In the introduction to this edifying work, Arthur Green, Lown Professor of Jewish Thought at Brandeis University, writes: "Judaism itself is a language, a group's way of expressing our beliefs, longings, aspirations, dreams. It is these that we want to teach and share with others, then pass on to our children. The vocabulary of Jewish life is the framework through which we hand on the past. It also provides the pegs on which we hang our hopes and dreams for the future." This guidebook to Jewish life is divided into sections on God and Worlds Above; Torah: Text and Process; Religious Practice; Spiritual Life; Community, Life with Others; Holy Things; Holy Place; and Holy Times.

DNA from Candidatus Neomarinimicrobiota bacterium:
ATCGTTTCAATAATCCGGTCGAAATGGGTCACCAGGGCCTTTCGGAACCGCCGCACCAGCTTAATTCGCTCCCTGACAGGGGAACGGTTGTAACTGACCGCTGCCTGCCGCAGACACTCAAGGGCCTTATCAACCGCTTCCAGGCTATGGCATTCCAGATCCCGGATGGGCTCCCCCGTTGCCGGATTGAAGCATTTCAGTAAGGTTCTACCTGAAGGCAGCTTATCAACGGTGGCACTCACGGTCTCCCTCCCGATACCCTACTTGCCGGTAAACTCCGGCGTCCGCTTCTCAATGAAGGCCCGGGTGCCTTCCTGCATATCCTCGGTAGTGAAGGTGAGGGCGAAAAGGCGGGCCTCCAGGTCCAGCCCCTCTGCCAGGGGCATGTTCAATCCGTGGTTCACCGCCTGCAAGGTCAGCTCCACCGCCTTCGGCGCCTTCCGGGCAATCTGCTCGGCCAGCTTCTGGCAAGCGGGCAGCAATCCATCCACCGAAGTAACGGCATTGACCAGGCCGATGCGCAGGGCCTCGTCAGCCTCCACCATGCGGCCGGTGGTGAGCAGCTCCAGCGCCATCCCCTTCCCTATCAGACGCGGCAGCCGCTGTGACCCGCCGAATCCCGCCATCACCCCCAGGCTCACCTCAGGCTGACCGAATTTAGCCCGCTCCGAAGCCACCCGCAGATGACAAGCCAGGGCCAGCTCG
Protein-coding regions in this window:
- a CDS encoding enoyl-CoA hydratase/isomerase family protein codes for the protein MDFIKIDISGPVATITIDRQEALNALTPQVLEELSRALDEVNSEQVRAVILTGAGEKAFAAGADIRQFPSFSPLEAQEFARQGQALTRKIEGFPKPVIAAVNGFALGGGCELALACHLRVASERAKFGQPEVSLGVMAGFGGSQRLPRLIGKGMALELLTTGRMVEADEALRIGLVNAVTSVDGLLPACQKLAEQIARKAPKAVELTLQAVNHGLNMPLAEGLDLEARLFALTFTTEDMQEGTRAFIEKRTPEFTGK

Three of the central elements of Judaism come up again and again in these pages: a respect for the mystery and unknowability of God; an appreciation for spiritual practices such as 'Anavah (humility), hitlahavut (enthusiasm), shalom (peace), and simhah (joy); and the importance of devotional life. Since These Are the Words could be considered a sefer, or holy book, here are the rules of proper conduct toward it: "It should not be left open when unused; it should never be placed on the floor and should be picked up and kissed if it falls; it should always lie right-side-up on a table. The sefer should be revered as one would honor a teacher, since it contains the living word of God."